“Dynasty”, for me, is like the title of a thesis – which is the album. “Won’t you break the chain with me?” is the question that we need to answer on this record. Intergenerational pain can start with marriage, it can end with marriage, it can be passed down through different generations in literal and biological ways. Divorce is very sad and very painful, but also, I’ve been incredibly inspired by watching my parents’ relationship breakdown. Divorce is inspiring!


Rina Sawayama: I just don’t believe in guilty pleasures, full stop. All the stuff that inspired this record was, in hindsight, very not cool: Evanescence, Limp Bizkit, Avril Lavigne. I say ‘not cool’ because it was very mainstream; I think the people I did listen to that did give me a bit of credit were No Doubt and N.E.R.D. – they were definitely cool. But the rest, I was listening to a lot of chart music. My pop awakening was Holly Valance and Kylie Minogue. I love pop structures, and I like there to be some kind of structure in writing. Those songs are iconic because they’ve got such good writing. I feel like the charts were so diverse (back in that era), and it’s getting back there now, but there was maybe ten years where it was just straight-up EDM and everything sounded so similar.

(The song that most embraces this attitude is) “STFU”. That was one where we were like, “Fuck it, let’s just completely reference that era.” I’m not ashamed to admit that I like really cheesy music. I did an article the other day and (the journalist) was like, “Tell us, who are your hot artists right now?” And I said, “Well, there’s this artist called Dua Lipa…” 


Rina Sawayama: This was an exploration of what Tokyo means to me. I’d struggled with where I identify myself: “Am I Japanese? When I go to Japan, I feel like a foreigner. Do I really fit in here either?” 

“Tokyo Love Hotel” is one of my proudest lyrical moments. I was frustrated that I couldn’t do certain things because it would be seen as very stereotypical. Even stupid things. I couldn’t wear a certain colour wig without it looking like cosplay, and I couldn’t do a certain type of music without it sounding like I was just trying to do anime music. I wanted some Japanese in my visuals, but so many other people had done it. Ariana, at the time, had tattooed “barbecue grill” on her; Shawn Mendes had a song about Tokyo. I was getting really pissed off, like, “Where is my space? I have a legitimate claim to this, and I still feel like it’d be so basic if I ever did something like that.” I realised that I was still coming at it from a western perspective. That song really encapsulates that struggle that a lot of people face. The good part of it is that you belong in both cultures, but you also don’t fit in properly to either.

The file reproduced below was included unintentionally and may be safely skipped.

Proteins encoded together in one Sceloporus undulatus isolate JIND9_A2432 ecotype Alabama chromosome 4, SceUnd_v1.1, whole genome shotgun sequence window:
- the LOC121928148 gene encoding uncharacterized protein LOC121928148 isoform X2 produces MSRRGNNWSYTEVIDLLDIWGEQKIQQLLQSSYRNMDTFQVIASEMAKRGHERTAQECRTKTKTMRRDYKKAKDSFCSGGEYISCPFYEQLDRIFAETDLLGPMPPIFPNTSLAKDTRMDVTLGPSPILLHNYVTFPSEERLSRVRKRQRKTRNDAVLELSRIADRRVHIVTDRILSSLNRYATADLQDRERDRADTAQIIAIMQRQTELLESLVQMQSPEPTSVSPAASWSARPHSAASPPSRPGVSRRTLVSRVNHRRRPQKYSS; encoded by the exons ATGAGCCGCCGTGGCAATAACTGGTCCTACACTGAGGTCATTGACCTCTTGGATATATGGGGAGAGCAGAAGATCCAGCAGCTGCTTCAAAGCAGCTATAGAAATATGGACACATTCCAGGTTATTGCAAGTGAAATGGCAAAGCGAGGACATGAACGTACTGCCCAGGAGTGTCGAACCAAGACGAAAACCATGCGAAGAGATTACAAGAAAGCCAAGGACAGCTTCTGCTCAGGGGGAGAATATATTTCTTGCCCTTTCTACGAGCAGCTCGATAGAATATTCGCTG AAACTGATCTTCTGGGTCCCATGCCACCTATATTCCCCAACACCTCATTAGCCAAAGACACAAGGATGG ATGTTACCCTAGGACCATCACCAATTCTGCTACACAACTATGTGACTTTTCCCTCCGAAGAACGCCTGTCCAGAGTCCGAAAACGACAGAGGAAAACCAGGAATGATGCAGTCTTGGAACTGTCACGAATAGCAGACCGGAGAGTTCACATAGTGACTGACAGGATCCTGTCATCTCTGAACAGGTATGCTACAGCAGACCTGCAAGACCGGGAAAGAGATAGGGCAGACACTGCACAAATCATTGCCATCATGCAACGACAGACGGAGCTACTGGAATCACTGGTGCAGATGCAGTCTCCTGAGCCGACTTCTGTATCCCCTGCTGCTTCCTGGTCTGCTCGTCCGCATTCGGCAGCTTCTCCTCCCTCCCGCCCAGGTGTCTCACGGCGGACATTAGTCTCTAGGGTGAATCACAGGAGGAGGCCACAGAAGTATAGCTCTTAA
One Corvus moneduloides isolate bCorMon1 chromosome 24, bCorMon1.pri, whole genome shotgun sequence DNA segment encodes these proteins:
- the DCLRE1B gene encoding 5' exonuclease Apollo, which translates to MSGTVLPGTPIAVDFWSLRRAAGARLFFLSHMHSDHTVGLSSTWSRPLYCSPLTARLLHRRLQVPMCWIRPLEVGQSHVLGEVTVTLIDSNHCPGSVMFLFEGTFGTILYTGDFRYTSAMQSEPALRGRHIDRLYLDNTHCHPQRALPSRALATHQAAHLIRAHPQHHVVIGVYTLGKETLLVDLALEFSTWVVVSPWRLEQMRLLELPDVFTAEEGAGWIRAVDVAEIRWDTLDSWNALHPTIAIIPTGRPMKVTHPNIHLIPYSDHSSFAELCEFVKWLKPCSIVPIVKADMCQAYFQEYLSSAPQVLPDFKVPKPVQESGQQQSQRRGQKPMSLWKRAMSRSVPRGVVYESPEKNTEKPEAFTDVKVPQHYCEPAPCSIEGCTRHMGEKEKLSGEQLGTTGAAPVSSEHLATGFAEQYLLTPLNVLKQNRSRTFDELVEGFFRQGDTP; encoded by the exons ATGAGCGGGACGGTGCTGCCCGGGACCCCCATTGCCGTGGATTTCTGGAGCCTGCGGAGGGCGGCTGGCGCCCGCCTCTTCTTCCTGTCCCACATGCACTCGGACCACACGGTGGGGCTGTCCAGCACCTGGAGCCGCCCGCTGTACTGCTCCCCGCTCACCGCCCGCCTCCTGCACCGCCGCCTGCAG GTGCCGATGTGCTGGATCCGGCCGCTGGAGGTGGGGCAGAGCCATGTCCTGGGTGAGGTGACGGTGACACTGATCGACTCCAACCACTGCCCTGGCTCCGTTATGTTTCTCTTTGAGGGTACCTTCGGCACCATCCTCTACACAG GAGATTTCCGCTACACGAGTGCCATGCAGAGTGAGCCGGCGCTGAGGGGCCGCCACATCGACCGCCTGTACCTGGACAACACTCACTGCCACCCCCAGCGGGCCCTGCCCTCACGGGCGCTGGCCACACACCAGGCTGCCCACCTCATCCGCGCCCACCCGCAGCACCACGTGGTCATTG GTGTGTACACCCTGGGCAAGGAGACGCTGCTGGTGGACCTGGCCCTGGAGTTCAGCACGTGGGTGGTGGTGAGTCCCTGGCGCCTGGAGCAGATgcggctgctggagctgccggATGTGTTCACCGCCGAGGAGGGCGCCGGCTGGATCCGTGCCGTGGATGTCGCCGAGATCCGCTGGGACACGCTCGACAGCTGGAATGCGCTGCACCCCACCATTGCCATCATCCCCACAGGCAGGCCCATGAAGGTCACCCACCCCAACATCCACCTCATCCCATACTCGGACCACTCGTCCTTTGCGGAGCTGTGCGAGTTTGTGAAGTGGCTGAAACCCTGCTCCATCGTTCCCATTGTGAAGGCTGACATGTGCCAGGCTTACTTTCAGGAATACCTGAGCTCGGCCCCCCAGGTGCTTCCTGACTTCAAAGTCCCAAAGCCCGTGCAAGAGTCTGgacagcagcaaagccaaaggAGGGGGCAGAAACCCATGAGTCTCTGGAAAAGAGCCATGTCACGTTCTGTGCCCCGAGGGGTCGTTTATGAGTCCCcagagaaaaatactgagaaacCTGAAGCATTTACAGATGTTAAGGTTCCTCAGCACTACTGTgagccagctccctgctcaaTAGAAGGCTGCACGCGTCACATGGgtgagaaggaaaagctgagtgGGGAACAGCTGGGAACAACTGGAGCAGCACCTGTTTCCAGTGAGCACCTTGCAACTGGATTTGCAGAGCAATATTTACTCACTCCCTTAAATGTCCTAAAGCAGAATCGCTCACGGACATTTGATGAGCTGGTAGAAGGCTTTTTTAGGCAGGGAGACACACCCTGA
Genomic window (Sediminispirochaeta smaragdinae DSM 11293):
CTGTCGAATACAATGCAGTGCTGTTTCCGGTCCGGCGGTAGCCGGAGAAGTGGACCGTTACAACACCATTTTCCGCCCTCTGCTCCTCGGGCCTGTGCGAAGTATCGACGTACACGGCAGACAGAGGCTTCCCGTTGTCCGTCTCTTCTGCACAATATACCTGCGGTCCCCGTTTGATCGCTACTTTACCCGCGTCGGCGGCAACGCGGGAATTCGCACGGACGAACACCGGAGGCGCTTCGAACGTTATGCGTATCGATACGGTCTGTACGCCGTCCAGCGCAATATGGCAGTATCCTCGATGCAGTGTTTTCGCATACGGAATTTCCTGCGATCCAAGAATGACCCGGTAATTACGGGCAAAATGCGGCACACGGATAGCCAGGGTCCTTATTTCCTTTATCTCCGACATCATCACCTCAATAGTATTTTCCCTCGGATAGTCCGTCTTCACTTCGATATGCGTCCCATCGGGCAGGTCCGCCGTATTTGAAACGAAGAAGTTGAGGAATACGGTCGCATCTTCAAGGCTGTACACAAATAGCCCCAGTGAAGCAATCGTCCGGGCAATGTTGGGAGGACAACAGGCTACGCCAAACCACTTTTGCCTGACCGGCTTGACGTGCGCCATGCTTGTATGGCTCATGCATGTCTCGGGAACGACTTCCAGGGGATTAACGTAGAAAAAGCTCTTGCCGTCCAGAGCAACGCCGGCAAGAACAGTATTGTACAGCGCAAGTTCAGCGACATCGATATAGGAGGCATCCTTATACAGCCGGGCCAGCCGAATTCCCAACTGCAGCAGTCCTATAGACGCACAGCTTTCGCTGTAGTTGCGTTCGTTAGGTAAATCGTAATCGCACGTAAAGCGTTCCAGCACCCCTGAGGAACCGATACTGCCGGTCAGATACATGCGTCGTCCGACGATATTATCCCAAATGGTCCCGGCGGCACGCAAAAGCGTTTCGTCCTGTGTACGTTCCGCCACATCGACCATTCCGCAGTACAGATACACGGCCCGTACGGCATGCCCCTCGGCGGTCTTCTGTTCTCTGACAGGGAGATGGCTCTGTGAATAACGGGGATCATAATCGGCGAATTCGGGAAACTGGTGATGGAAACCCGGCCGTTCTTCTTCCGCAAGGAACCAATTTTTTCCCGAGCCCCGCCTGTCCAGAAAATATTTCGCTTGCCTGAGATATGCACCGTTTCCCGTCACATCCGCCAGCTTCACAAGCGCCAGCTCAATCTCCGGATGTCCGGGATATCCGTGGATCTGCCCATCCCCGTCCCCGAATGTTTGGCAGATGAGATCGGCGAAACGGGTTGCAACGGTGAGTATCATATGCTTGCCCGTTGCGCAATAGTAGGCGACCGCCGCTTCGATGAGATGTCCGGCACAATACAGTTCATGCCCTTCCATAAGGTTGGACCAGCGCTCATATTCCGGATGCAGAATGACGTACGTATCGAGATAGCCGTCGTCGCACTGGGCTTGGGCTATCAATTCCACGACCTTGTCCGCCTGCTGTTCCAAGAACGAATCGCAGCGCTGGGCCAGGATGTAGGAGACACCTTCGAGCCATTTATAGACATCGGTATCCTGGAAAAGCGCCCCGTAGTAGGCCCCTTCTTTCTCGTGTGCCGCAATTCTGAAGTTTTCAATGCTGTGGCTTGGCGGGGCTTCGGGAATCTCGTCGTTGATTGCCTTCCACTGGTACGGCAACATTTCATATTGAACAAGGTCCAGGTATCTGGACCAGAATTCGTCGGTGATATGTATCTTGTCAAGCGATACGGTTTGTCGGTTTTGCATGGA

On “Akasaka Sad”, Akasaka is a place in Tokyo that I stay in a lot. There’s this one hotel that I really love staying in. I sampled the elevator sounds from that hotel in that song. That song is realising that depression and feeling like you’re not fitting in just follows you wherever you go.


Rina Sawayama: On “XS”, I’m taking about excessive consumption and this attitude of business as usual in the system of capitalism. It’s unbelievably funny to me, (seeing) people coming out with new make-up palettes – I was obsessed with watching these make-up YouTubers coming out with new palettes, and I was like, “Oh my God, I really want that one – and that one and that one and that one.” There’s this line in “XS”, “I just bought a zip-code at the mall,” (which is about) that casual measure of wealth, these huge houses. I wanted to satirise that. It’s inescapable.

“Fuck This World” is more of a literal, actual ‘fuck you’ to this world. I was getting serious climate grief: “Fuck this, I hate the way that this world is built.” It’s all about humans trying to be more efficient and more productive, and that’s been the guiding force behind so much destruction. “XS” is very tongue-in-cheek, “Fuck This World” is a bit more real. I feel very powerless, but try to do as much as I can. I had a period where I was looking into my council’s recycling programme, looking into where all the waste goes. Then I went to Wal-Mart for the first time in LA and was like, “Cool, maybe one day’s worth of waste here makes up a household’s ten years of waste.” Why am I even trying? I just spent an hour washing my milk cartons!